On St Michaels’ Main Street, next to an antique shop and across from a gluten-free bakery, Wildset is nowhere near set in the wild. But who cares, when this relatively new inn, opened in mid-2021, is undeniably Zen-ish: with nature hued rooms that puts one in mind of a Scandinavian spa. In colors of hemp and eggshell, in linen and wood, with bedding so plush you can disappear into it – this is indulgence at its most elemental.
Family owned, this spot was formerly the Five Gables Inn. Now, several homes, built in the 1800’s, are completely renovated – with 15 rooms in the main building, and 19 room in two across the street.
First Impressions of Wildset
Wildset put you smack in the middle of shops on Main St. St. Michaels, where parking in the summer is nearly impossible.
Park (free!) in an ample lot beside the main house and walk in to a small gift-shop slash reception desk. Check in is swift and friendly and oh so chill. You’ll get an overview of amenities – most associated with high-end lodgings.
During the day, grab a bicycle from the rack out back, and toodle around the backroads of Talbot County. In the evening, pick up a complimentary s’mores kit and join fellow guest around the fire-pit for a bit of campfire fun.
Rooms at Wildset
Generously sized rooms are islands of tranquility, with soft, cloud-like bedding that lulls you into, what’s been for many of us, an unfamiliar feeling of peacefulness.
Rooms are equipped with blond hardwood floors; high, half-cathedral ceiling; a non-working (for now) wood stove/fireplace; and flat screen TV.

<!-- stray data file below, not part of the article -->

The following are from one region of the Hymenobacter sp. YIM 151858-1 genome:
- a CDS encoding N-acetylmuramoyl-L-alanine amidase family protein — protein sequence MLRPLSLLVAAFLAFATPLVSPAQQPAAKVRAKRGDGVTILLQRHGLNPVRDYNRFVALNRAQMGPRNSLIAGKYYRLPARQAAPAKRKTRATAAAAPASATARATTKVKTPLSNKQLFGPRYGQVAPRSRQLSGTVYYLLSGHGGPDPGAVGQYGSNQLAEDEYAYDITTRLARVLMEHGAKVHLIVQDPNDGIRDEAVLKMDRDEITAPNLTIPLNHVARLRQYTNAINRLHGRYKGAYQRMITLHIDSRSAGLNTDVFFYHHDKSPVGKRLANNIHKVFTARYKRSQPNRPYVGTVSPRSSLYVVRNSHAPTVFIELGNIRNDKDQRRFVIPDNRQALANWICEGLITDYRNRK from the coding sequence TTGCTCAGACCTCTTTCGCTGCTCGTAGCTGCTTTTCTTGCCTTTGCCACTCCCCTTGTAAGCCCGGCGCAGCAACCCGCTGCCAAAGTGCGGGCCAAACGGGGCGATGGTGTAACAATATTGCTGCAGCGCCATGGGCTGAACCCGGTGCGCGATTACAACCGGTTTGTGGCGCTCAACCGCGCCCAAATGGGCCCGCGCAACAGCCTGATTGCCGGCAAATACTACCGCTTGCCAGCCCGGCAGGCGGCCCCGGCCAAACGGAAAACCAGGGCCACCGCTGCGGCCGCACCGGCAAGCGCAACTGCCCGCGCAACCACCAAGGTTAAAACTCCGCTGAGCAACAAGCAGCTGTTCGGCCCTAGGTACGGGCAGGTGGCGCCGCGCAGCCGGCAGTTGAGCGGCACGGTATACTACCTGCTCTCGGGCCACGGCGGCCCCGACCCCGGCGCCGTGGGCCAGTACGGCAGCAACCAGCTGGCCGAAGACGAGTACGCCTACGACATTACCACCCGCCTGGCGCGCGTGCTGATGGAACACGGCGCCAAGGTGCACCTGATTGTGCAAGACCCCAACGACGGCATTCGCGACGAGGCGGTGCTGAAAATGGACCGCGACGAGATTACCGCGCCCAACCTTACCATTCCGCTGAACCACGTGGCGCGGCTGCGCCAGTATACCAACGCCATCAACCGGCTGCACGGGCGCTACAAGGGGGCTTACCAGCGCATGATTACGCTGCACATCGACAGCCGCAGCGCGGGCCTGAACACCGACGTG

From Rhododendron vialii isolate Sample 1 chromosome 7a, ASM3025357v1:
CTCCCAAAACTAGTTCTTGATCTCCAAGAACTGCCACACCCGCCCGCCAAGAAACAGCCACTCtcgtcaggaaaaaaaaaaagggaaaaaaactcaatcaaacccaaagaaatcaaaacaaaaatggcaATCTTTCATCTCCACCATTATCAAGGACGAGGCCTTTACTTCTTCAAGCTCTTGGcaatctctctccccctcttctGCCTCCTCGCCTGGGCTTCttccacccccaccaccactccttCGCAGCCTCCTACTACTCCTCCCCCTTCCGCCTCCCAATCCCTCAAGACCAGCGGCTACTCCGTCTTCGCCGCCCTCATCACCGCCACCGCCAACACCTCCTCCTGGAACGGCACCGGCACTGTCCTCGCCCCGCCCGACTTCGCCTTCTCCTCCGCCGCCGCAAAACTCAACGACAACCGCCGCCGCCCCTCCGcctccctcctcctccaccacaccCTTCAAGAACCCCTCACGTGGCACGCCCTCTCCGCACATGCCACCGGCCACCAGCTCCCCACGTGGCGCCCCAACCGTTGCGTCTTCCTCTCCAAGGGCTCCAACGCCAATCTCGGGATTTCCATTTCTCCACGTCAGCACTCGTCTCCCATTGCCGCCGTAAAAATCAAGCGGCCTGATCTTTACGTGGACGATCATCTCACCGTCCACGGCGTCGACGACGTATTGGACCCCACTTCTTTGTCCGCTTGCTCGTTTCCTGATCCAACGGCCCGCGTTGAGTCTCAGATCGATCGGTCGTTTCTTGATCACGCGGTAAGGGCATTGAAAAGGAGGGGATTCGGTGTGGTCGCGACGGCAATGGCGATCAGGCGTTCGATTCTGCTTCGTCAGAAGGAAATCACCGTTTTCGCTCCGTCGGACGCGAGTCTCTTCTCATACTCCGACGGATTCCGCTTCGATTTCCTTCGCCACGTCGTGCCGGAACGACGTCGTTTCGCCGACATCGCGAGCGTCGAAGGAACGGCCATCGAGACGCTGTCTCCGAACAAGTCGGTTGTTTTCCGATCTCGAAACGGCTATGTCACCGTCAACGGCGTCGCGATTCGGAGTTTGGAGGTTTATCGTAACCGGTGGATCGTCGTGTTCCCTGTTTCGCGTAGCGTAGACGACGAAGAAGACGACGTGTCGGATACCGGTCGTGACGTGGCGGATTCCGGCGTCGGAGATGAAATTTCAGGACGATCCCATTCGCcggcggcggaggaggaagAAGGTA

Bathrooms are nothing like those of even new hotels these days. Here, square, poured concrete sinks and walls plastered with hand-made tiles prove that designers went organic in the most eye-catching ways.
Breakfast at Wildset
Continental breakfast is grab and go – with coffee, yogurt, homemade granola, and amazingly flaky, fresh authentically French croissants.
STAY: Inn at Perry Cabin
Sounds rustic, but far from it. Owen Wilson and Vince Vaughn met their lady-loves right on the back lawn of the sprawling impressive, luxury Inn at Perry Cabin compound, in the movie Wedding Crashers. (Some Inn employees were actually enlisted as extras for the movie)
Rooms in pale colors, traditional colonial furniture with high-end bedding, are lovely, and service is friendly, low-key and on the mark. Some lavish chambers are even pet-friendly. It’s the perfect location to explore the Chesapeake Bay Maritime Museum right next door.
The Wildset and Inn at Perry Cabin are so romantic, we included them on our Best Romantic Hotels in Maryland post.